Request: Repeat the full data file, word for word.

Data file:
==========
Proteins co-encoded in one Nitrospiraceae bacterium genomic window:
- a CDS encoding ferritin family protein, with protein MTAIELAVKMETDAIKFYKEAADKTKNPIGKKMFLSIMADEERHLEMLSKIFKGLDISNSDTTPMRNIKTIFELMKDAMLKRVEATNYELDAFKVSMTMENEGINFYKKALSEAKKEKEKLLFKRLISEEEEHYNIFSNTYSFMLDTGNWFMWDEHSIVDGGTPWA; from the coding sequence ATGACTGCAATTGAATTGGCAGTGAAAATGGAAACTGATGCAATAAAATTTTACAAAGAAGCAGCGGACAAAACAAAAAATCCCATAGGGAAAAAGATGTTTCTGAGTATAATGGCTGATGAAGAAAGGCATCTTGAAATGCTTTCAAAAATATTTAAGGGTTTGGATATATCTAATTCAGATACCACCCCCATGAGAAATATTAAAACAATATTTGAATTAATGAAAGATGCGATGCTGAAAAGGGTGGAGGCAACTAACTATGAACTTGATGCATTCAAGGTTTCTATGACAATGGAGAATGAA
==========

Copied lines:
Proteins co-encoded in one Nitrospiraceae bacterium genomic window:
- a CDS encoding ferritin family protein, with protein MTAIELAVKMETDAIKFYKEAADKTKNPIGKKMFLSIMADEERHLEMLSKIFKGLDISNSDTTPMRNIKTIFELMKDAMLKRVEATNYELDAFKVSMTMENEGINFYKKALSEAKKEKEKLLFKRLISEEEEHYNIFSNTYSFMLDTGNWFMWDEHSIVDGGTPWA; from the coding sequence ATGACTGCAATTGAATTGGCAGTGAAAATGGAAACTGATGCAATAAAATTTTACAAAGAAGCAGCGGACAAAACAAAAAATCCCATAGGGAAAAAGATGTTTCTGAGTATAATGGCTGATGAAGAAAGGCATCTTGAAATGCTTTCAAAAATATTTAAGGGTTTGGATATATCTAATTCAGATACCACCCCCATGAGAAATATTAAAACAATATTTGAATTAATGAAAGATGCGATGCTGAAAAGGGTGGAGGCAACTAACTATGAACTTGATGCATTCAAGGTTTCTATGACAATGGAGAATGAA